At Tuesday’s City Council meeting, council members decided to amend plans for ground-level solar energy installations in residential zones in order to comply with public concern regarding the safety of children and the aesthetic integrity of Ann Arbor.
In a public comment, Ann Arbor resident Irma Majer voiced her concern for the safety of local children and explained the dangers of ground-level solar structures in easily accessible areas.
“By allowing unsecured, low to the ground solar accessories, we create opportunities for serious injuries to the public, particularly curious and exploring children,” Majer said.
Majer, alongside several other residents, went on to explain that while they support solar energy, they are also highly concerned for the safety of the community. Majer explained solar panels can reach extreme temperatures, causing injuries such as electrical shocks, as well as thermal burns.
“On an 82-degree day, a solar panel can reach as high as 150 to 168 degrees and cause serious burns in about one second,” Majer said.
While many residents argued for the safety of the public, others also expressed concern regarding the aesthetic nature of the solar structures themselves, saying these accessories would compromise the natural charm and beauty of Ann Arbor.
City Council responded to the public’s concern by amending the ordinance to prohibit solar structures in front yards. Councilmember Jane Lumm, I-Ward 2, said she agreed with the public in their concern regarding the solar structures.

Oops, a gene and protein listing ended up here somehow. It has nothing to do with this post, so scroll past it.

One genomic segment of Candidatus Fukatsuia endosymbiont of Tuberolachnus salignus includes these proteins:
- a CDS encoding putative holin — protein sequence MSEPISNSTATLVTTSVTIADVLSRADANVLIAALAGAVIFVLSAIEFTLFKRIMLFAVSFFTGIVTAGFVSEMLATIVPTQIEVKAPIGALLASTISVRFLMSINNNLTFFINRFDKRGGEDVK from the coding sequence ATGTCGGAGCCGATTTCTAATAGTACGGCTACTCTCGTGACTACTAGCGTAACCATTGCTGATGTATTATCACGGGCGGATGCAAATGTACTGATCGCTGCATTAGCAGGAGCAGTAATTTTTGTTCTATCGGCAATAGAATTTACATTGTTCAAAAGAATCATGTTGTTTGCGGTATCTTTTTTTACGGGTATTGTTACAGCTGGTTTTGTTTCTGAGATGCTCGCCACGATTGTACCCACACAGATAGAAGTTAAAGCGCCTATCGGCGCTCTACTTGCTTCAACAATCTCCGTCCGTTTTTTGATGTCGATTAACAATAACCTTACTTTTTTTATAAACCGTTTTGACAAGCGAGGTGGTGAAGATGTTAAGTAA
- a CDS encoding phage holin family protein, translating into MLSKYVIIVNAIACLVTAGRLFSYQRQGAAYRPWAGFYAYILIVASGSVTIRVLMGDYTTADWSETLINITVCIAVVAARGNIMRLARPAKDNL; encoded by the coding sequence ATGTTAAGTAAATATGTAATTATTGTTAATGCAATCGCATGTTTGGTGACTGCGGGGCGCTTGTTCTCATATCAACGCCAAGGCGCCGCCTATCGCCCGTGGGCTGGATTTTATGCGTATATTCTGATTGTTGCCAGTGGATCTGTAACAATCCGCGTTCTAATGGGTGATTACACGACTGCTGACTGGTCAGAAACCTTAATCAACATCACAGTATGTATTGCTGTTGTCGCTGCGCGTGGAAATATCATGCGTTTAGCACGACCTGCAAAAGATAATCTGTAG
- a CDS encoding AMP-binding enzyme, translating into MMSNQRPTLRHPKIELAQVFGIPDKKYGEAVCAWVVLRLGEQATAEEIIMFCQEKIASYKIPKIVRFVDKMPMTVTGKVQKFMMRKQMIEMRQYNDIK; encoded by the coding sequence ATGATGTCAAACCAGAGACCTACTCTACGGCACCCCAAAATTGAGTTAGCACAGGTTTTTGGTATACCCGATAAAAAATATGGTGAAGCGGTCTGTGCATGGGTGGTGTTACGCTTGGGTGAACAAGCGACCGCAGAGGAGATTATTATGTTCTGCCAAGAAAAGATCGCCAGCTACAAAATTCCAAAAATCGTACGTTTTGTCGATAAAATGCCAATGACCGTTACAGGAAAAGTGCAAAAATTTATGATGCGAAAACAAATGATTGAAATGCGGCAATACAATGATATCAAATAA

“I have received a lot of input from residents overwhelmingly in opposition,” Lumm said. “It is important to indicate that in every instance residents have said that they are supporters of solar and alternate energy sources. Their objection is with allowing the solar panels in front yards.”
Councilmember Zachary Ackerman, D-Ward 3, agreed with public commenters, moving for an amendment to the ordinance.
“I would rather council move in a different direction,” Ackerman said. “I fundamentally have questions about solar structures in front yards.”
Amid discussions regarding solar energy solutions in Ann Arbor, council members also moved to add two new full-time employees to positions within the Sustainability and Innovation Office of the Systems Planning Unit of the Public Services Area. While the movement to add two new employees passed, several council members discussed the negative impact this decision could have on the budget. Lumm expressed her concern the impact adding more employees could have on the budget process.
“I do not believe we should be making budget decisions outside of the budget process,” Lumm said. “We are making two positions permanent that were temporary, which is a long-term financial commitment.”
Lumm went on to state that recent employment decisions have added a heavy burden to the general fund.
“Assuming this tonight passes we will have added over 20 new city staff in the last two years, which is adding over $1 million of recurring annual costs to the general fund,” Lumm said.
While several members argued against the decision, including Lumm and Councilmember Jack Eaton, D-Ward 4, other council members expressed their enthusiasm for the movement. Chip Smith, D-Ward 5, argued that by making the two temporary employees permanent, the council could finally meet their goals in their attempts to combat climate change.
“I think this is essential,” Smith said. “There are people in this position who are temporary. When they leave, the information and knowledge goes with them, which is a significant loss in our efforts to mitigate climate change.”
Julie Grand, D-Ward 3, agreed, stating that climate change should be a priority.
“This is in line with one of our main council priorities and I am thrilled to support it,” Grand said.